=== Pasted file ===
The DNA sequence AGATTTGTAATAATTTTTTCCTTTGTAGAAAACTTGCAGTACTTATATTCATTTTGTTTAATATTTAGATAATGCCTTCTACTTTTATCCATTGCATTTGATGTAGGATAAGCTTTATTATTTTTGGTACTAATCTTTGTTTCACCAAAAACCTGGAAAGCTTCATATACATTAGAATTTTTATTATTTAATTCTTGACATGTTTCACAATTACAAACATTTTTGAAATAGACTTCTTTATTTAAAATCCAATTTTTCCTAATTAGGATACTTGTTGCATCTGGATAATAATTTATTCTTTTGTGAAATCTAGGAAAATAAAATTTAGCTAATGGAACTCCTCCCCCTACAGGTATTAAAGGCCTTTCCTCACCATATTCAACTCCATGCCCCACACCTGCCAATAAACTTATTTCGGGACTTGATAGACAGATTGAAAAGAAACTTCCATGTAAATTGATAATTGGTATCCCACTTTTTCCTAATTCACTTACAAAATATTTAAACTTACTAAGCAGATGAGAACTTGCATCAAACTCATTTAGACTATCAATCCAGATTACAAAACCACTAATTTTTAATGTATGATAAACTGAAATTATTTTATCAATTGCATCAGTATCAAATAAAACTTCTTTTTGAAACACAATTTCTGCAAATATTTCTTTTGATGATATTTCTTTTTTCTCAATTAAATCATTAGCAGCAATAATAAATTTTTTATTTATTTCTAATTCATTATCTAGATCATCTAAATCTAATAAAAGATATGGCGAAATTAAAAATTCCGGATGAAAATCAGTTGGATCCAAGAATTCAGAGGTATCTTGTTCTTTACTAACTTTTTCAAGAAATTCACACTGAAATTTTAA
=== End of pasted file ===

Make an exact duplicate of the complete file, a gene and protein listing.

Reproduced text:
The DNA sequence AGATTTGTAATAATTTTTTCCTTTGTAGAAAACTTGCAGTACTTATATTCATTTTGTTTAATATTTAGATAATGCCTTCTACTTTTATCCATTGCATTTGATGTAGGATAAGCTTTATTATTTTTGGTACTAATCTTTGTTTCACCAAAAACCTGGAAAGCTTCATATACATTAGAATTTTTATTATTTAATTCTTGACATGTTTCACAATTACAAACATTTTTGAAATAGACTTCTTTATTTAAAATCCAATTTTTCCTAATTAGGATACTTGTTGCATCTGGATAATAATTTATTCTTTTGTGAAATCTAGGAAAATAAAATTTAGCTAATGGAACTCCTCCCCCTACAGGTATTAAAGGCCTTTCCTCACCATATTCAACTCCATGCCCCACACCTGCCAATAAACTTATTTCGGGACTTGATAGACAGATTGAAAAGAAACTTCCATGTAAATTGATAATTGGTATCCCACTTTTTCCTAATTCACTTACAAAATATTTAAACTTACTAAGCAGATGAGAACTTGCATCAAACTCATTTAGACTATCAATCCAGATTACAAAACCACTAATTTTTAATGTATGATAAACTGAAATTATTTTATCAATTGCATCAGTATCAAATAAAACTTCTTTTTGAAACACAATTTCTGCAAATATTTCTTTTGATGATATTTCTTTTTTCTCAATTAAATCATTAGCAGCAATAATAAATTTTTTATTTATTTCTAATTCATTATCTAGATCATCTAAATCTAATAAAAGATATGGCGAAATTAAAAATTCCGGATGAAAATCAGTTGGATCCAAGAATTCAGAGGTATCTTGTTCTTTACTAACTTTTTCAAGAAATTCACACTGAAATTTTAA